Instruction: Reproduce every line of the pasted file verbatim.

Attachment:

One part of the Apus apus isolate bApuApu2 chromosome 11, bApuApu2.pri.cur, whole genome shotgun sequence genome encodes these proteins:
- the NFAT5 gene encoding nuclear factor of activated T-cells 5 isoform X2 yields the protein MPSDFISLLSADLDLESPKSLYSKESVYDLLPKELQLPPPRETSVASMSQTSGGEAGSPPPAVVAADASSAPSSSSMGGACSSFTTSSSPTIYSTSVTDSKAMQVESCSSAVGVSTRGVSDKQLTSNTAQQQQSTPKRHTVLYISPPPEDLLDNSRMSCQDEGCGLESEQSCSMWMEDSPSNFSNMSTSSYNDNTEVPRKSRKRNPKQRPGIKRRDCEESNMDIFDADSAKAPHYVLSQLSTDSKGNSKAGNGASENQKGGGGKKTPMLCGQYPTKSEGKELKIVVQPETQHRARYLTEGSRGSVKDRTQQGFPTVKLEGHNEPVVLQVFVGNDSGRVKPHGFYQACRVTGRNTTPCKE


One part of the Apus apus isolate bApuApu2 chromosome 11, bApuApu2.pri.cur, whole genome shotgun sequence genome encodes these proteins:
- the NFAT5 gene encoding nuclear factor of activated T-cells 5 isoform X2 yields the protein MPSDFISLLSADLDLESPKSLYSKESVYDLLPKELQLPPPRETSVASMSQTSGGEAGSPPPAVVAADASSAPSSSSMGGACSSFTTSSSPTIYSTSVTDSKAMQVESCSSAVGVSTRGVSDKQLTSNTAQQQQSTPKRHTVLYISPPPEDLLDNSRMSCQDEGCGLESEQSCSMWMEDSPSNFSNMSTSSYNDNTEVPRKSRKRNPKQRPGIKRRDCEESNMDIFDADSAKAPHYVLSQLSTDSKGNSKAGNGASENQKGGGGKKTPMLCGQYPTKSEGKELKIVVQPETQHRARYLTEGSRGSVKDRTQQGFPTVKLEGHNEPVVLQVFVGNDSGRVKPHGFYQACRVTGRNTTPCKE